`Train SME managers from Commonwealth nations'

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Commonwealth Secretariat in talks with India

MR RAM VENUPRASAD, Adviser (Enterprise Development)
MR RAM VENUPRASAD, Adviser (Enterprise Development)

Our Bureau

Chennai, April 28

Commonwealth Secretariat is in talks with the Union Ministry of Rural Development for starting a programme under which India will "impart training to managers from small and medium enterprises" from Commonwealth countries, Mr Ram Venuprasad, Adviser (Enterprise Development), Special Advisory Services Division, Commonwealth Secretariat, said today.

He said this while responding to a point made by a participant at the Fourth Commonwealth-India Small Business Competitiveness Development Programme, about networking small and medium enterprises for knowledge sharing.

The week-long programme, which began on April 23, was attended by 60 delegates from 34 Commonwealth countries.

Today - the last day of the programme - as the conference discussed financing of small enterprises, one of the organisers, the National Small Industries Corporation (NSIC) described the various programmes of Government of India for small industries development, dwelling at length on the recent initiatives in rating of small-scale units.

Rating scheme

The Chairman and Managing Director of NSIC, Mr H.P. Kumar, said the Corporation's scheme for rating of small and medium enterprises had been well received among the small industries. He said many companies were able to raise funds at lower rates after getting a rating. Rated companies also saw a rise in their stature and business, he said.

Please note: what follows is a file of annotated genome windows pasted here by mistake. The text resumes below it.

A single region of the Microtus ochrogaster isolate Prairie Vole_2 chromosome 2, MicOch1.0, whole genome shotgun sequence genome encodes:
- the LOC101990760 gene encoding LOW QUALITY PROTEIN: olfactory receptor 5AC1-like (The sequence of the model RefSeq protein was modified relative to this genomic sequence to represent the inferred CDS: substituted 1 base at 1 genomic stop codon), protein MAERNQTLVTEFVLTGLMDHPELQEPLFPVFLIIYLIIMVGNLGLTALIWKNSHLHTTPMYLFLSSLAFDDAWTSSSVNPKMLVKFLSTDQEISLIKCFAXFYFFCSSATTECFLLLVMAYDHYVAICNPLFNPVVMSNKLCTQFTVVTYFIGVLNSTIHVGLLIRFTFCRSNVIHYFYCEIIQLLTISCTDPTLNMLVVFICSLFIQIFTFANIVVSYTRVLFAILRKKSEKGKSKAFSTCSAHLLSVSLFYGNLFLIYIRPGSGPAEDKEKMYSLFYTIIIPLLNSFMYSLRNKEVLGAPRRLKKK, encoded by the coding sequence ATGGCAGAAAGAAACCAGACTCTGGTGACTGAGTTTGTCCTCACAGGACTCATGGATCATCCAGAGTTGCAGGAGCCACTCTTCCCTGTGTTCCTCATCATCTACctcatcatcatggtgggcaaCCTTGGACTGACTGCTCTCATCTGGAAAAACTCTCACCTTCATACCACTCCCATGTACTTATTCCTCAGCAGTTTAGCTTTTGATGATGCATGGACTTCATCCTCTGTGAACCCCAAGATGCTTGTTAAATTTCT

Another speaker, Mr K. Muthukumaran, General Manager, Exim Bank of India, noted that over time, getting credit-rated would become the norm. He observed that from a banker's perspective there were several knotty issues while financing SMEs. For example, many SMEs lacked clarity of vision, marketing ability, R&D capability, market intelligence, management bandwidth and succession plan.

Moreover, their financial statements do not always disclose full information and at times of recession, the SMEs are the first to get hit.

Still, Exim Bank of India had pioneered financing of exports from SMEs, by giving lines of credit to the buyers of the products, Mr Muthukumaran said. He said Exim Bank was the only institution that lent money for meeting market development expenses.

(This article was published in the Business Line print edition dated April 29, 2006)
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